duck.walk()
duck.quack() 

Python

Now if we have a class Donkey that can walk, but it can not quack:

class Donkey:
    def walk(self):
        ...

Python

Then if we try to make an instance of the donkey walk and quack:

duck = Donkey()
duck.walk()
duck.quack() 

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We will get an >> AttributeError: ‘Donkey’ object has no attribute ‘quack’. Note that we only get this at runtime!

However, we can replace duck with any other class that can walk and can quack. For example:

class ImpostorDuck:
    def walk(self):
        ...

    def quack(self):
        not_quite_quacking()

duck = ImpostorDuck()
duck.walk()
duck.quack() 

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So, wrapping up: Python is a dynamically typed language, which is great because it gives lots of flexibility and type declarations are not required. But no type checking happens except at runtime, which can lead to unexpected issues. Which leads us to…

Type Hints

Type Hints, or optional static typing, were introduced in Python 3.5 to overcome this downside. It lets you optionally specify types of arguments and return values, which can then be checked by a static type checker such as mypy.

The typing module plays a crucial role in defining type hints and protocols, allowing developers to specify the types of variables, function arguments, and return values.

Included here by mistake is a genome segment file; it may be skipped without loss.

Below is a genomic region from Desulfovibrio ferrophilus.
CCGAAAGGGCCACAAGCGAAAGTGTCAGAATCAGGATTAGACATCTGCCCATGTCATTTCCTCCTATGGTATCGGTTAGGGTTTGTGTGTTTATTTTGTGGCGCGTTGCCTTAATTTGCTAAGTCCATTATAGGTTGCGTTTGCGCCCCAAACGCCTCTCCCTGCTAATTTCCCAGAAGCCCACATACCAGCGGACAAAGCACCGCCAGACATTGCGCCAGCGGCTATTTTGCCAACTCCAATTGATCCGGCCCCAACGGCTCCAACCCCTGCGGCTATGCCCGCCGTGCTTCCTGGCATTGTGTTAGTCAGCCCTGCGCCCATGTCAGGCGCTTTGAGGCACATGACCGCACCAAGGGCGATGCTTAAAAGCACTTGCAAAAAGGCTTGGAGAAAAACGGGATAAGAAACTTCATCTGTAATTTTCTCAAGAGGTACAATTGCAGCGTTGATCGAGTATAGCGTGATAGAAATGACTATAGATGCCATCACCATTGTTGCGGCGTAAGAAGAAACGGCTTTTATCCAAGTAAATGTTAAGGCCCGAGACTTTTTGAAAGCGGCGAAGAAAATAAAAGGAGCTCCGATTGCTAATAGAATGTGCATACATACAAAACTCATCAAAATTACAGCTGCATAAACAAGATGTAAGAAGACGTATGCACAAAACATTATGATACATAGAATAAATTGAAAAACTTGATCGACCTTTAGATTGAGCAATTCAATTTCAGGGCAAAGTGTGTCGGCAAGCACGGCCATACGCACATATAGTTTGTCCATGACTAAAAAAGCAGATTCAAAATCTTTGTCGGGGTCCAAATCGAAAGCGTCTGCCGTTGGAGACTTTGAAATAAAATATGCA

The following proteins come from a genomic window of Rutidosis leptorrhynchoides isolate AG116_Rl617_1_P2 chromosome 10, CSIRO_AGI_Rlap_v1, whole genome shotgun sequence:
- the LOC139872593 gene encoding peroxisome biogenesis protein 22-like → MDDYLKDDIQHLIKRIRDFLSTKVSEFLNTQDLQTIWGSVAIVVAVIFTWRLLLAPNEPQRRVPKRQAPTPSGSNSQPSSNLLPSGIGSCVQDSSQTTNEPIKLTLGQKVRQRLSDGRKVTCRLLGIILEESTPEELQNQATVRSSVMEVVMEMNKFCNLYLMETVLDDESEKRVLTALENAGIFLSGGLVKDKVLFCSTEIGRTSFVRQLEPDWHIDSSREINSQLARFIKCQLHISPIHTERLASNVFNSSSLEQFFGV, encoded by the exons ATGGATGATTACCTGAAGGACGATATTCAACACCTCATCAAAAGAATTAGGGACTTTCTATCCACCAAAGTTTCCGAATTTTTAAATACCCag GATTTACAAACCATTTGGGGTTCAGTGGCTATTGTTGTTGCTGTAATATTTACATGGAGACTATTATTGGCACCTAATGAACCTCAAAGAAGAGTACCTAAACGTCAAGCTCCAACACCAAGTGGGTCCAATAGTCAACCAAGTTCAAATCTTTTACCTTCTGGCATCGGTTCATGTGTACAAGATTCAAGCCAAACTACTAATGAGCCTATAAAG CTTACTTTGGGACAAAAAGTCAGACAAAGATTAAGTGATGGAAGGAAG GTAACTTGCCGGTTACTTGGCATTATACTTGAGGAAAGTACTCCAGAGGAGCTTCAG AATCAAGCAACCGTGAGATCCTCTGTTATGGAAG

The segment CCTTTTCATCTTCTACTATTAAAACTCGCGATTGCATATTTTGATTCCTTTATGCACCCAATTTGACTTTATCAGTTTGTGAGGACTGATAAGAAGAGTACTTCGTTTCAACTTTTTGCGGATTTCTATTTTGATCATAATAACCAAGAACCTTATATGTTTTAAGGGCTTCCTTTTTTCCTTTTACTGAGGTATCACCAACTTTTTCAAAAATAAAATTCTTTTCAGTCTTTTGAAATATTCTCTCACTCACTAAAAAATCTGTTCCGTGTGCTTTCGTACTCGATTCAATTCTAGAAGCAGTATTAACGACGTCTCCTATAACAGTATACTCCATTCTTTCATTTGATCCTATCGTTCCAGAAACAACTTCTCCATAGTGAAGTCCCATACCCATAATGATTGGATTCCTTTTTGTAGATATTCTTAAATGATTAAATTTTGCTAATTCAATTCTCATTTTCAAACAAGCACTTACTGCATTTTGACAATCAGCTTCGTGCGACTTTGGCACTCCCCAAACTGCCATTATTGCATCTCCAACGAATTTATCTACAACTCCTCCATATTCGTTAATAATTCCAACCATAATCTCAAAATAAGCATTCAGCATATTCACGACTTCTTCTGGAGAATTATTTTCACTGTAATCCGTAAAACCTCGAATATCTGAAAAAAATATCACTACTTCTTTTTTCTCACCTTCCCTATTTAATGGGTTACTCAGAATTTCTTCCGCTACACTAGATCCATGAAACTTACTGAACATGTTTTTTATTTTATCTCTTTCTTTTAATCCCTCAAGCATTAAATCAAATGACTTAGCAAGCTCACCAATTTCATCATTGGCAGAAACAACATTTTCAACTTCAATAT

For example, suppose we have a type Duck that can swim and eat bread: class Duck: def eat_bread(self): …

def swim(self):
    ... 

Python

We can then define a function feed_bread that makes a Duck eat bread. We can specify the type of the argument to be of type Duck def feed_the_duck(duck: Duck): duck.eat_bread()

duck = Duck() feed_the_duck(duck) COPY

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Now trying to feed bread to a Monkey, for example, will not work: class Monkey: def eat_bananas(self): …

def climb_tree(self):
    ...

monkey = Monkey() feed_the_duck(monkey) Python

At runtime, this will give you: >> AttributeError: ‘Monkey’ object has no attribute ‘eat_bread’.

But mypy can spot issues like these before you run your code. In this case, it will tell you: error: Argument 1 to "feed_the_duck" has incompatible type "Monkey"; expected "Duck" These type hints can make your life as developer much easier, but they aren’t perfect. For example, if we want to make feed_bread more generic such that it can also accept other types of animal, we need to explicitly list all accepted types: from typing import Union

class Pig: def eat_bread(self): pass

def feed_bread(animal: Union[Duck, Pig]): animal.eat_bread() Python

And another downside: if you use code as above that is provided by an external package that is not under your control (let’s suppose it is called animals), you can not use it for your own types. For example, my baby son Mees’ favourite activities include eating bread and drinking milk: animals feed_bread